During a chat before the official summit, Moon looked back on the past mistakes and told Kim that the most important thing was speed.

"We are the leading characters on the Korean Peninsula. We should be an ethnic group that will move hand-in-hand with the world, so that we can ensure neighboring countries follow us," the Panmunjom press corps quoted Moon as telling Kim.

Questions remain as to whether the two Koreas can persuade the United States and China to support signing a peace agreement this year and realize the denuclearization of the peninsula.

"Even if the South and the North have meaningful dialogue regarding denuclearization, it would be meaningless unless an agreement were reached on the matter at the upcoming U.S.-North Korea summit," said a senior official with the Blue House. "This meeting should be evaluated after the U.S.-North Korea summit."

In an apparent bid to emphasize the significance of the summit meeting, the two leaders jointly planted a commemorative tree.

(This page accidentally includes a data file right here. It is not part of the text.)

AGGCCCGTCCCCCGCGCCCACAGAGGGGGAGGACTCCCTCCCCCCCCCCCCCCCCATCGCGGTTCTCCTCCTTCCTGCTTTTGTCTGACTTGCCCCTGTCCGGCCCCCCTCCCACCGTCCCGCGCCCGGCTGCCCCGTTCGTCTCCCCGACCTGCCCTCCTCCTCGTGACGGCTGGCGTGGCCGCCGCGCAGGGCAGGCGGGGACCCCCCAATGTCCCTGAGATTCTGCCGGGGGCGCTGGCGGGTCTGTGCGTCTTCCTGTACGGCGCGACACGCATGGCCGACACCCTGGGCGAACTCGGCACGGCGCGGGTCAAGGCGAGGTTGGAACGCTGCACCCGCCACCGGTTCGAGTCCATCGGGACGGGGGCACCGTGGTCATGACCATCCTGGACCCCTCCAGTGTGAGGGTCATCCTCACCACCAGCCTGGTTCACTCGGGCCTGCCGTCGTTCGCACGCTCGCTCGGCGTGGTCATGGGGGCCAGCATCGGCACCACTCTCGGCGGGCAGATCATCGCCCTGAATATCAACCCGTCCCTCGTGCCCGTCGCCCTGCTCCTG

As they came face to face for the first time, Moon shook hands with Kim and told the North Korean leader, "You've just come to the southern side, but when can I cross the border?"

In response, Kim said, "Would you like to cross it now? They then crossed the military demarcation line together.

North and South Korean performers, including musician Cho Yong-pil, were present at a banquet to demonstrate a thaw that the two countries achieved through cultural exchanges on the occasion of the February 2018 Pyeongchang Olympics.

At the same time, North Korean officials appeared wary about Kim's first visit to South Korea. Two North Korean security guards were seen disinfecting a chair Kim was going to sit in when signing a visitors book. He wore gloves offered by his sister Kim Yo-jong during the tree-planting ceremony.

When the North Korean leader traveled by car, 12 security guards surrounded and ran together with the vehicle.

(Japanese original by Akiko Horiyama and Chiharu Shibue, Seoul Bureau)